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Weathering Growing Contestation? The European Parliament and EU Foreign Climate Policy

Qualitative
Climate Change
European Parliament
Katja Biedenkopf
University of Leuven
Franziska Petri
University of Leuven
Katja Biedenkopf
University of Leuven

Abstract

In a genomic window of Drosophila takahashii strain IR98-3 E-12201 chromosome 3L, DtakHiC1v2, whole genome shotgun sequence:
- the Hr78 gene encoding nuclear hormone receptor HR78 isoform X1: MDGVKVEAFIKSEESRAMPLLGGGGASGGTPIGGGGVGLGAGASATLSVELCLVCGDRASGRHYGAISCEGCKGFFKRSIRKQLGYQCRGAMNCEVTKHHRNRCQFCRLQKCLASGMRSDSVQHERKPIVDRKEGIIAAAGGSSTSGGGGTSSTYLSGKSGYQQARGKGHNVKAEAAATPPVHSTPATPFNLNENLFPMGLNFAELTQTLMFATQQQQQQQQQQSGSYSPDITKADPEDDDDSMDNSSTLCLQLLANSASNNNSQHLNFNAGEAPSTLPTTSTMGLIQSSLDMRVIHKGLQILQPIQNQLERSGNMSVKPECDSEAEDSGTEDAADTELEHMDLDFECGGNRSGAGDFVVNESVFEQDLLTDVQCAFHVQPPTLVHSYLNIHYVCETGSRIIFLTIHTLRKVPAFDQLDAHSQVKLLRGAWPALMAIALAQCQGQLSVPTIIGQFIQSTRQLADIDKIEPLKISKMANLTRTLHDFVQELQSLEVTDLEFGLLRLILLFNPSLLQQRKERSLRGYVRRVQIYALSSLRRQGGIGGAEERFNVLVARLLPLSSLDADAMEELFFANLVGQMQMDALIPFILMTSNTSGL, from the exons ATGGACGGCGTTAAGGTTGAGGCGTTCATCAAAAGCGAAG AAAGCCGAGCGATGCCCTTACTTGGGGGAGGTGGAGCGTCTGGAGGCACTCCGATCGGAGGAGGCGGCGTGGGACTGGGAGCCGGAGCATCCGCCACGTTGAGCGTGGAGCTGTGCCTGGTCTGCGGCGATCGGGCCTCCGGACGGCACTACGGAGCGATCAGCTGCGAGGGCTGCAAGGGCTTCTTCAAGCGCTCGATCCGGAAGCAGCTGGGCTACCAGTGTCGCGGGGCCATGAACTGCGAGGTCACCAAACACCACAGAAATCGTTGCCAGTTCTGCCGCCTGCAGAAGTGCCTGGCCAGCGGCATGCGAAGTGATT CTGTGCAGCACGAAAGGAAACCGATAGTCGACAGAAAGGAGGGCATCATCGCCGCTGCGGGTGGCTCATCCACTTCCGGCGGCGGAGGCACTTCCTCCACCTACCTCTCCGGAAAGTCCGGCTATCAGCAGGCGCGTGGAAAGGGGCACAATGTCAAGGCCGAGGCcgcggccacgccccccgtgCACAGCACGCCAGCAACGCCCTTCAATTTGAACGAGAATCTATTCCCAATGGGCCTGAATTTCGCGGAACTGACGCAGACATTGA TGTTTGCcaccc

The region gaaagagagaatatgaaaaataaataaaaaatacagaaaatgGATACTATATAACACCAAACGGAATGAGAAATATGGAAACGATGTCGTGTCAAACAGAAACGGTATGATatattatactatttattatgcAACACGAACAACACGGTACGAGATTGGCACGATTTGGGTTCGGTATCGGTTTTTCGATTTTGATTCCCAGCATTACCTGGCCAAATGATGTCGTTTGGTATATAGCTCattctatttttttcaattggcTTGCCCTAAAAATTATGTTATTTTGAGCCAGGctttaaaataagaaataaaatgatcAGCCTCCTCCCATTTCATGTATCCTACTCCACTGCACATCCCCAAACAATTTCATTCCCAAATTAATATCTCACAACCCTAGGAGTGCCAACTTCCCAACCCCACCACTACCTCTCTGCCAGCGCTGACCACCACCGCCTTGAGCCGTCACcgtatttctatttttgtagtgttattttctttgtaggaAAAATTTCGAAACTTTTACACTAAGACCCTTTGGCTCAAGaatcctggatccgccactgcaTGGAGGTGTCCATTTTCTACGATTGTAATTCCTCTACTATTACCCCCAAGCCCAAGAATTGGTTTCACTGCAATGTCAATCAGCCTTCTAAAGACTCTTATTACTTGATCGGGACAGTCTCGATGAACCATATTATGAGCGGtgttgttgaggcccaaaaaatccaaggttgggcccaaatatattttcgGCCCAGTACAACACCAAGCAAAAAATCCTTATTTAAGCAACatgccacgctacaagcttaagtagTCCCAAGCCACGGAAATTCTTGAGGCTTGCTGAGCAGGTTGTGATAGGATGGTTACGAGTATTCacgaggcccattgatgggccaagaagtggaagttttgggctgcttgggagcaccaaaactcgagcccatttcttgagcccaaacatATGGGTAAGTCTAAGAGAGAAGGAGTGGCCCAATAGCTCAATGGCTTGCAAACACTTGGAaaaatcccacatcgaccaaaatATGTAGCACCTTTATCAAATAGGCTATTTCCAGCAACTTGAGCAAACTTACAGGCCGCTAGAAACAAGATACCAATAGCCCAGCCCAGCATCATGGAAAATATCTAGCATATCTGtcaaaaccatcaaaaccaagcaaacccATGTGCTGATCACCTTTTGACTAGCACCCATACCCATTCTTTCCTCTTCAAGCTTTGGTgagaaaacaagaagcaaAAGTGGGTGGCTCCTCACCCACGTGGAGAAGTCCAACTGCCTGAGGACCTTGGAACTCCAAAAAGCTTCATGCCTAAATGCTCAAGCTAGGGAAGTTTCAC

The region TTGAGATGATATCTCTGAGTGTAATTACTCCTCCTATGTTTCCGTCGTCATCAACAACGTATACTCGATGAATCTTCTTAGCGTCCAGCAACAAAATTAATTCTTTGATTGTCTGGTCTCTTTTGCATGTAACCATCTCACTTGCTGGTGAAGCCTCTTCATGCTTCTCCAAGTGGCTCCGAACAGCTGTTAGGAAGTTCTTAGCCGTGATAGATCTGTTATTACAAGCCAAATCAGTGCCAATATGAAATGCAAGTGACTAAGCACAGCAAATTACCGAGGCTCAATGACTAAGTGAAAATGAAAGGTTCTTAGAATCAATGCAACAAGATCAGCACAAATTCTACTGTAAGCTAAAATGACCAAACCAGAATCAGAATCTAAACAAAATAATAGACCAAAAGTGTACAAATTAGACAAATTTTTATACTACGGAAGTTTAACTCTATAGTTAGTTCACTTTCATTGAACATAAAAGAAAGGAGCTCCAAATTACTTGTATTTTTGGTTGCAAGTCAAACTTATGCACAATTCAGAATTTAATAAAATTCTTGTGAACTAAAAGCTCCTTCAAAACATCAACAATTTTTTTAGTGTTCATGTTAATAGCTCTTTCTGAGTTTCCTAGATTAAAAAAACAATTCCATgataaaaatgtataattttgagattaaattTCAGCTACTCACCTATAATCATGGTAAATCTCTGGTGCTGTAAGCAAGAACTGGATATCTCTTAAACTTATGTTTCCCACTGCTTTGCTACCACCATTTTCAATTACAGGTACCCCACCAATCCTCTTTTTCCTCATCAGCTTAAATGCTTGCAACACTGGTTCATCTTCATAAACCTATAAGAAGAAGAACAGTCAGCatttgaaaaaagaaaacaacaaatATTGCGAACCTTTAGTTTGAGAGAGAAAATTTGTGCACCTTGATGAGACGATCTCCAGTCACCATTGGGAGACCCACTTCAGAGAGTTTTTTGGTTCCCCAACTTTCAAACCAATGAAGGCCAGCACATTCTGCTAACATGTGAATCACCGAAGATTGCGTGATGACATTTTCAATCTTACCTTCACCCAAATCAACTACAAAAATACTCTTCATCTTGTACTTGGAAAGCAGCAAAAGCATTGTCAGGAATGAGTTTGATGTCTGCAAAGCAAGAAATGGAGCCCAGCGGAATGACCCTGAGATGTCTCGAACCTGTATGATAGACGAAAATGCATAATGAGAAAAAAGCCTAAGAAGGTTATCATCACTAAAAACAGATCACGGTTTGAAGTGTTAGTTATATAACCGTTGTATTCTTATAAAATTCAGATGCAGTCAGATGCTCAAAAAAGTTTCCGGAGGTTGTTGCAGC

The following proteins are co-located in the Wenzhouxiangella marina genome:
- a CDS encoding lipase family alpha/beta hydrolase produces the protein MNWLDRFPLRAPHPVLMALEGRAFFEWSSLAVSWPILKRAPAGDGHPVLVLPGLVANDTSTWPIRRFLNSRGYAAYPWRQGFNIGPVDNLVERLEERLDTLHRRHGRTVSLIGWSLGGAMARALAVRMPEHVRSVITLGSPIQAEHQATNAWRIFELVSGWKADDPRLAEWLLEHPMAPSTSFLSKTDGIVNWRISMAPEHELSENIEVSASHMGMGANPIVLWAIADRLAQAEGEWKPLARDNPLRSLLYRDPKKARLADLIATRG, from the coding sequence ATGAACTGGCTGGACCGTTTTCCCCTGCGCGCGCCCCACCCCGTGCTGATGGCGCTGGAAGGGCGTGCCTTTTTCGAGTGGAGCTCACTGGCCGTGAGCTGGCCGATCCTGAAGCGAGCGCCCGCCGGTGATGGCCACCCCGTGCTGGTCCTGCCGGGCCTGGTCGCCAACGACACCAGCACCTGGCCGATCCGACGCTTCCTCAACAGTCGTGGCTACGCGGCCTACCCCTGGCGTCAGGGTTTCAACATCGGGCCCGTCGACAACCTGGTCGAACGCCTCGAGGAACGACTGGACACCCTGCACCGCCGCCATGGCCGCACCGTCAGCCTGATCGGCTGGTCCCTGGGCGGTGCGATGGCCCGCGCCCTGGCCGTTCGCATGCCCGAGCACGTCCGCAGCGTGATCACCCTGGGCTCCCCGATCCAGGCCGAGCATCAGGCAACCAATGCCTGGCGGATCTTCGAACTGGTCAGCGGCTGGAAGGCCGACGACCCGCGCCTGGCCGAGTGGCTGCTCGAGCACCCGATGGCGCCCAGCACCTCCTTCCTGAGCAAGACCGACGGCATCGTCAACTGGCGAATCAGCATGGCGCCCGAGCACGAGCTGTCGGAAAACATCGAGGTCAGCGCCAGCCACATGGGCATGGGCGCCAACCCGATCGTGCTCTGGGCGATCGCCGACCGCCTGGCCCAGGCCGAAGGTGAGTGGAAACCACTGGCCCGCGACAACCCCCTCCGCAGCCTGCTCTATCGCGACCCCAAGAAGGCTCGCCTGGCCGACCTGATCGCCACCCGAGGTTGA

Traditionally, the European Parliament (EP) has been more ambitious than other EU institutions in climate policy, profiling itself as a leader within the policy-making process. Its legislative amendments and political discourse often pushed the Council and Commission to increase their ambition. In this way, it has been a core driver of European integration on climate and energy policy. At the same time, not only the internal constitution of the European chamber has changed, but also the external context within which the EP shapes its foreign climate policies: The changed global economic landscape, the shifts in emission responsibilities and the new rise of geopolitics, most notably through the elections of climate sceptics such as Donald Trump and Jair Bolsonaro as Presidents drastically changed international climate politics towards open contestation by those major climate powers. Those developments beg the question of how the EP has reacted to growing contestation and whether it has maintained, attenuated or even abandoned its role as climate champion. This paper analyses the extent to which the EP has reacted to external climate change contestation in shaping its own EU foreign climate policy ambitious. To this end, we qualitatively analysed all EP plenary debates on EU foreign climate policy between 2009 and 2019, spanning two five-year legislative periods and comprising a total of 22 plenary debates and 1427 individual speeches by MEPs. Chosing an explicit discourse analysis approach allows us to uncover the various discursive representations and various reactions to external contestation trends of diverse Parliamentarians’ foreign climate policy ambitions. We find that political groups differ significantly not just in their foreign climate policy ambitious and specific climate policy narratives but also in the extent to which they respond to external challenges. Overall, we find that the EP as a whole has remained surprisingly stable, weathering growing contestation.